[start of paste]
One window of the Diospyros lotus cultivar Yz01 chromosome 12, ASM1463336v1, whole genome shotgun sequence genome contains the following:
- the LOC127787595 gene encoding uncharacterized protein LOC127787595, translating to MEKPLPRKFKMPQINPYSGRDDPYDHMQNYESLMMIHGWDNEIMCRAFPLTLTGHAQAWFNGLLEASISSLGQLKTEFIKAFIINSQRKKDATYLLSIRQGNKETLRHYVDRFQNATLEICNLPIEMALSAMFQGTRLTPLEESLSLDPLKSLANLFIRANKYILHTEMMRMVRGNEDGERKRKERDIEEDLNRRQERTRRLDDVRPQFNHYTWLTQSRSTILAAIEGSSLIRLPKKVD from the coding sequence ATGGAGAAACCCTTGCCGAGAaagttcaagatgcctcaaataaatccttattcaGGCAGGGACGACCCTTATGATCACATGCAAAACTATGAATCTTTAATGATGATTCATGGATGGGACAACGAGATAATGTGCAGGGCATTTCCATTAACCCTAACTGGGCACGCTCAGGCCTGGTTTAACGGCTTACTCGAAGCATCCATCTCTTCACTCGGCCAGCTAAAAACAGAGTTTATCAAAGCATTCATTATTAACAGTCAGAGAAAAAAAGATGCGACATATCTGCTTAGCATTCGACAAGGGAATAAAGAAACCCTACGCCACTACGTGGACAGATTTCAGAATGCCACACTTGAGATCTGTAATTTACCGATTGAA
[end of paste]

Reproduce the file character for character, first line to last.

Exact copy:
One window of the Diospyros lotus cultivar Yz01 chromosome 12, ASM1463336v1, whole genome shotgun sequence genome contains the following:
- the LOC127787595 gene encoding uncharacterized protein LOC127787595, translating to MEKPLPRKFKMPQINPYSGRDDPYDHMQNYESLMMIHGWDNEIMCRAFPLTLTGHAQAWFNGLLEASISSLGQLKTEFIKAFIINSQRKKDATYLLSIRQGNKETLRHYVDRFQNATLEICNLPIEMALSAMFQGTRLTPLEESLSLDPLKSLANLFIRANKYILHTEMMRMVRGNEDGERKRKERDIEEDLNRRQERTRRLDDVRPQFNHYTWLTQSRSTILAAIEGSSLIRLPKKVD from the coding sequence ATGGAGAAACCCTTGCCGAGAaagttcaagatgcctcaaataaatccttattcaGGCAGGGACGACCCTTATGATCACATGCAAAACTATGAATCTTTAATGATGATTCATGGATGGGACAACGAGATAATGTGCAGGGCATTTCCATTAACCCTAACTGGGCACGCTCAGGCCTGGTTTAACGGCTTACTCGAAGCATCCATCTCTTCACTCGGCCAGCTAAAAACAGAGTTTATCAAAGCATTCATTATTAACAGTCAGAGAAAAAAAGATGCGACATATCTGCTTAGCATTCGACAAGGGAATAAAGAAACCCTACGCCACTACGTGGACAGATTTCAGAATGCCACACTTGAGATCTGTAATTTACCGATTGAA